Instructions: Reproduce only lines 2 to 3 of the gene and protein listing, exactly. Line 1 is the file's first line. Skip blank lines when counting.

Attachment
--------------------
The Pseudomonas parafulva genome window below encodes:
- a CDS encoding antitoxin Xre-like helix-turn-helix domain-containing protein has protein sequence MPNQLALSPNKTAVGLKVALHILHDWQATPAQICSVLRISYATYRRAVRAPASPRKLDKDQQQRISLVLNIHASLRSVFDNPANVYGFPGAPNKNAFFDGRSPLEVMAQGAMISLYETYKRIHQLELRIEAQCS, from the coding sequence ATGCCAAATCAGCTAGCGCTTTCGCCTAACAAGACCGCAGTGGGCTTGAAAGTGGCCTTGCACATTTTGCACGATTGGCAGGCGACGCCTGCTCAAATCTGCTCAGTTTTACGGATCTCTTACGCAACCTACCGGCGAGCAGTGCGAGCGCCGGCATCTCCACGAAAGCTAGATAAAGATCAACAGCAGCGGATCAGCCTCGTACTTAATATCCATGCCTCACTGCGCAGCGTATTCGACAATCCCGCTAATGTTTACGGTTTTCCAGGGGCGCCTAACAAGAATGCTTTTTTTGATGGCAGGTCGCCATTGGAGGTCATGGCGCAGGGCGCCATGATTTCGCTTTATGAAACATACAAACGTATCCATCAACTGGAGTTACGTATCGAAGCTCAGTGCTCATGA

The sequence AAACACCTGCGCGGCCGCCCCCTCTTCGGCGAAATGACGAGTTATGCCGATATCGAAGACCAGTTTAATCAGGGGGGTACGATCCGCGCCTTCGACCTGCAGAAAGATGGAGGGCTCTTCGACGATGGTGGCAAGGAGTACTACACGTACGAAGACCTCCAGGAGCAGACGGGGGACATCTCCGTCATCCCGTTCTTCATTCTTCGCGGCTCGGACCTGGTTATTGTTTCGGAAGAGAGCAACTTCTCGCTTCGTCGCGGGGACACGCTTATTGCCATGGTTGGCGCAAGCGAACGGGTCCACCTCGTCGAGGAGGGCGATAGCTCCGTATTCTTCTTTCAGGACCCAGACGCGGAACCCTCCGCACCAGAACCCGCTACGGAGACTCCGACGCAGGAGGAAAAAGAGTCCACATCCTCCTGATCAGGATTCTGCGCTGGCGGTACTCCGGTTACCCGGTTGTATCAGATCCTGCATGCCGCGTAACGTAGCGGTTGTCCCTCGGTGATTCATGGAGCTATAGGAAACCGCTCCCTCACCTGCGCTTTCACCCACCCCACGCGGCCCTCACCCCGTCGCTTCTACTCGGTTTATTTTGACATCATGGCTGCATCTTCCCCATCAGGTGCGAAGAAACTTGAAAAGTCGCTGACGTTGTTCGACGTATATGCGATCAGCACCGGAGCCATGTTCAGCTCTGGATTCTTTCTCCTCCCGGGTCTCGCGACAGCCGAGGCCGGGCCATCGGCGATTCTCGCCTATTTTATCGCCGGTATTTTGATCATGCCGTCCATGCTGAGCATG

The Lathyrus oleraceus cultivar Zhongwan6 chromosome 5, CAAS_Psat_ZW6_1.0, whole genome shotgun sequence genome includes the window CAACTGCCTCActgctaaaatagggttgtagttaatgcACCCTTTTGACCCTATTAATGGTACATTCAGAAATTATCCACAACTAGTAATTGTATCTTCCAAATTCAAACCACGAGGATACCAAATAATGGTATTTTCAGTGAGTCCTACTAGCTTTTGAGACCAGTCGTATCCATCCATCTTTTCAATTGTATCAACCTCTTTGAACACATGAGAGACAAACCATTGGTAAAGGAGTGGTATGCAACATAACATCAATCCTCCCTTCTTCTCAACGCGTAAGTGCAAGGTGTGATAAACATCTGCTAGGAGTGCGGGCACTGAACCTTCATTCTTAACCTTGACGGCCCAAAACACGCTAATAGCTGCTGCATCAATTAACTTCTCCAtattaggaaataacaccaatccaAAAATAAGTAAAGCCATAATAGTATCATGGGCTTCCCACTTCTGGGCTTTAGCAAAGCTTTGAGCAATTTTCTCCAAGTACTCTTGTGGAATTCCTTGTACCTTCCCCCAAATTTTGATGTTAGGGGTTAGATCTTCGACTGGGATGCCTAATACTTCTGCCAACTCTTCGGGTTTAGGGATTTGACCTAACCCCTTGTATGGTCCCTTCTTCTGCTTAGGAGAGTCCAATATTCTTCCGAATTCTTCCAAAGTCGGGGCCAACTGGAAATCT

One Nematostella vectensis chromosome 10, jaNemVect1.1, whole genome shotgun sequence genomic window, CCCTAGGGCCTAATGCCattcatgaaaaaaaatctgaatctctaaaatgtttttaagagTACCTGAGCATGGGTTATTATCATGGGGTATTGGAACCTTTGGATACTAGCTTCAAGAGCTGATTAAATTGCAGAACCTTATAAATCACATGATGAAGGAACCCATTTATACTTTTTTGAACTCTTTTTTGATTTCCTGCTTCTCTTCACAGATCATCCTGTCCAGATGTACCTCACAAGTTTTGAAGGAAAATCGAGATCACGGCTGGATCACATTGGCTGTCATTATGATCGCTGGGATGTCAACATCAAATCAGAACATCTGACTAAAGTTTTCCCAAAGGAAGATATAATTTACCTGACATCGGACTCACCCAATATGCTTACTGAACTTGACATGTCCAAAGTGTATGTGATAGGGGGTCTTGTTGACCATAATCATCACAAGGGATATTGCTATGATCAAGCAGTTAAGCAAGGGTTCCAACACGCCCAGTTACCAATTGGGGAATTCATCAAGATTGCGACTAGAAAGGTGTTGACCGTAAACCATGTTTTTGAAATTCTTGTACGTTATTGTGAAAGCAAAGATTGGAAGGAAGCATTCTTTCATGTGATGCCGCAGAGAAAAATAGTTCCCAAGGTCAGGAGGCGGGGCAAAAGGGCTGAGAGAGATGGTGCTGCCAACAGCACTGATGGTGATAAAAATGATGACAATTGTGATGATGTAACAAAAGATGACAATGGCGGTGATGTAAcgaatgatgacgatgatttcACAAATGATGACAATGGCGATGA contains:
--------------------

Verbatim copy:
- a CDS encoding antitoxin Xre-like helix-turn-helix domain-containing protein has protein sequence MPNQLALSPNKTAVGLKVALHILHDWQATPAQICSVLRISYATYRRAVRAPASPRKLDKDQQQRISLVLNIHASLRSVFDNPANVYGFPGAPNKNAFFDGRSPLEVMAQGAMISLYETYKRIHQLELRIEAQCS, from the coding sequence ATGCCAAATCAGCTAGCGCTTTCGCCTAACAAGACCGCAGTGGGCTTGAAAGTGGCCTTGCACATTTTGCACGATTGGCAGGCGACGCCTGCTCAAATCTGCTCAGTTTTACGGATCTCTTACGCAACCTACCGGCGAGCAGTGCGAGCGCCGGCATCTCCACGAAAGCTAGATAAAGATCAACAGCAGCGGATCAGCCTCGTACTTAATATCCATGCCTCACTGCGCAGCGTATTCGACAATCCCGCTAATGTTTACGGTTTTCCAGGGGCGCCTAACAAGAATGCTTTTTTTGATGGCAGGTCGCCATTGGAGGTCATGGCGCAGGGCGCCATGATTTCGCTTTATGAAACATACAAACGTATCCATCAACTGGAGTTACGTATCGAAGCTCAGTGCTCATGA

The sequence AAACACCTGCGCGGCCGCCCCCTCTTCGGCGAAATGACGAGTTATGCCGATATCGAAGACCAGTTTAATCAGGGGGGTACGATCCGCGCCTTCGACCTGCAGAAAGATGGAGGGCTCTTCGACGATGGTGGCAAGGAGTACTACACGTACGAAGACCTCCAGGAGCAGACGGGGGACATCTCCGTCATCCCGTTCTTCATTCTTCGCGGCTCGGACCTGGTTATTGTTTCGGAAGAGAGCAACTTCTCGCTTCGTCGCGGGGACACGCTTATTGCCATGGTTGGCGCAAGCGAACGGGTCCACCTCGTCGAGGAGGGCGATAGCTCCGTATTCTTCTTTCAGGACCCAGACGCGGAACCCTCCGCACCAGAACCCGCTACGGAGACTCCGACGCAGGAGGAAAAAGAGTCCACATCCTCCTGATCAGGATTCTGCGCTGGCGGTACTCCGGTTACCCGGTTGTATCAGATCCTGCATGCCGCGTAACGTAGCGGTTGTCCCTCGGTGATTCATGGAGCTATAGGAAACCGCTCCCTCACCTGCGCTTTCACCCACCCCACGCGGCCCTCACCCCGTCGCTTCTACTCGGTTTATTTTGACATCATGGCTGCATCTTCCCCATCAGGTGCGAAGAAACTTGAAAAGTCGCTGACGTTGTTCGACGTATATGCGATCAGCACCGGAGCCATGTTCAGCTCTGGATTCTTTCTCCTCCCGGGTCTCGCGACAGCCGAGGCCGGGCCATCGGCGATTCTCGCCTATTTTATCGCCGGTATTTTGATCATGCCGTCCATGCTGAGCATG